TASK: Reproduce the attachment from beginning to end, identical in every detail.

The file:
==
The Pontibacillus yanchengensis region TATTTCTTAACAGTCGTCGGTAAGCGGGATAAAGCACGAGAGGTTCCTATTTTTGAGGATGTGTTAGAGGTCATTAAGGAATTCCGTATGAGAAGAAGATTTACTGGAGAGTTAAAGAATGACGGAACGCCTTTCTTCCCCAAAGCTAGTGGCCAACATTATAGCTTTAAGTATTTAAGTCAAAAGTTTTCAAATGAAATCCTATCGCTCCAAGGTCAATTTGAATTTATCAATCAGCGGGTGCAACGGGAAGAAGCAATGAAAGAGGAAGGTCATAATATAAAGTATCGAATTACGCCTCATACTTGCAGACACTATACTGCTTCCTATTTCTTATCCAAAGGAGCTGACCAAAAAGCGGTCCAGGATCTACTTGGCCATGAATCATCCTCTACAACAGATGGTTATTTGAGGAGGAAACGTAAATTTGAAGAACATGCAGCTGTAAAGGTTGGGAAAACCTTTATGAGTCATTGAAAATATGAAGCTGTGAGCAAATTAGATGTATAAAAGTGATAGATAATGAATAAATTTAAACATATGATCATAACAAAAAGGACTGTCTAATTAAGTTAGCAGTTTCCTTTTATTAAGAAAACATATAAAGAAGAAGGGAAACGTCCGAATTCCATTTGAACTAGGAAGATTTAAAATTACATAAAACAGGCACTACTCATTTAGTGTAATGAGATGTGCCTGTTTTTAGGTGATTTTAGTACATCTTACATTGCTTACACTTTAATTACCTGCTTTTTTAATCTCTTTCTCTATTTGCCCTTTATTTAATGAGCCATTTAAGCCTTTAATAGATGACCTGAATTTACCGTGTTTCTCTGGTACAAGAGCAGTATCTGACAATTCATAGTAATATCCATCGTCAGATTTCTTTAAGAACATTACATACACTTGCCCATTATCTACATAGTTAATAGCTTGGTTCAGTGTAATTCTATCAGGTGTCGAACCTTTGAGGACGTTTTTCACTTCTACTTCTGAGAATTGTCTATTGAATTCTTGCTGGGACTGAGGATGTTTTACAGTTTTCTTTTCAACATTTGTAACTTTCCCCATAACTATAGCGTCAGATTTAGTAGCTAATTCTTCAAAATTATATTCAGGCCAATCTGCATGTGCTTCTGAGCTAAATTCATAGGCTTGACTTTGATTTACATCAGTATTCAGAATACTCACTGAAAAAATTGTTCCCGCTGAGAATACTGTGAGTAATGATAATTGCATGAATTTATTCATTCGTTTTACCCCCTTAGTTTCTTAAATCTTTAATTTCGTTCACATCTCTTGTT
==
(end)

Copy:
The Pontibacillus yanchengensis region TATTTCTTAACAGTCGTCGGTAAGCGGGATAAAGCACGAGAGGTTCCTATTTTTGAGGATGTGTTAGAGGTCATTAAGGAATTCCGTATGAGAAGAAGATTTACTGGAGAGTTAAAGAATGACGGAACGCCTTTCTTCCCCAAAGCTAGTGGCCAACATTATAGCTTTAAGTATTTAAGTCAAAAGTTTTCAAATGAAATCCTATCGCTCCAAGGTCAATTTGAATTTATCAATCAGCGGGTGCAACGGGAAGAAGCAATGAAAGAGGAAGGTCATAATATAAAGTATCGAATTACGCCTCATACTTGCAGACACTATACTGCTTCCTATTTCTTATCCAAAGGAGCTGACCAAAAAGCGGTCCAGGATCTACTTGGCCATGAATCATCCTCTACAACAGATGGTTATTTGAGGAGGAAACGTAAATTTGAAGAACATGCAGCTGTAAAGGTTGGGAAAACCTTTATGAGTCATTGAAAATATGAAGCTGTGAGCAAATTAGATGTATAAAAGTGATAGATAATGAATAAATTTAAACATATGATCATAACAAAAAGGACTGTCTAATTAAGTTAGCAGTTTCCTTTTATTAAGAAAACATATAAAGAAGAAGGGAAACGTCCGAATTCCATTTGAACTAGGAAGATTTAAAATTACATAAAACAGGCACTACTCATTTAGTGTAATGAGATGTGCCTGTTTTTAGGTGATTTTAGTACATCTTACATTGCTTACACTTTAATTACCTGCTTTTTTAATCTCTTTCTCTATTTGCCCTTTATTTAATGAGCCATTTAAGCCTTTAATAGATGACCTGAATTTACCGTGTTTCTCTGGTACAAGAGCAGTATCTGACAATTCATAGTAATATCCATCGTCAGATTTCTTTAAGAACATTACATACACTTGCCCATTATCTACATAGTTAATAGCTTGGTTCAGTGTAATTCTATCAGGTGTCGAACCTTTGAGGACGTTTTTCACTTCTACTTCTGAGAATTGTCTATTGAATTCTTGCTGGGACTGAGGATGTTTTACAGTTTTCTTTTCAACATTTGTAACTTTCCCCATAACTATAGCGTCAGATTTAGTAGCTAATTCTTCAAAATTATATTCAGGCCAATCTGCATGTGCTTCTGAGCTAAATTCATAGGCTTGACTTTGATTTACATCAGTATTCAGAATACTCACTGAAAAAATTGTTCCCGCTGAGAATACTGTGAGTAATGATAATTGCATGAATTTATTCATTCGTTTTACCCCCTTAGTTTCTTAAATCTTTAATTTCGTTCACATCTCTTGTT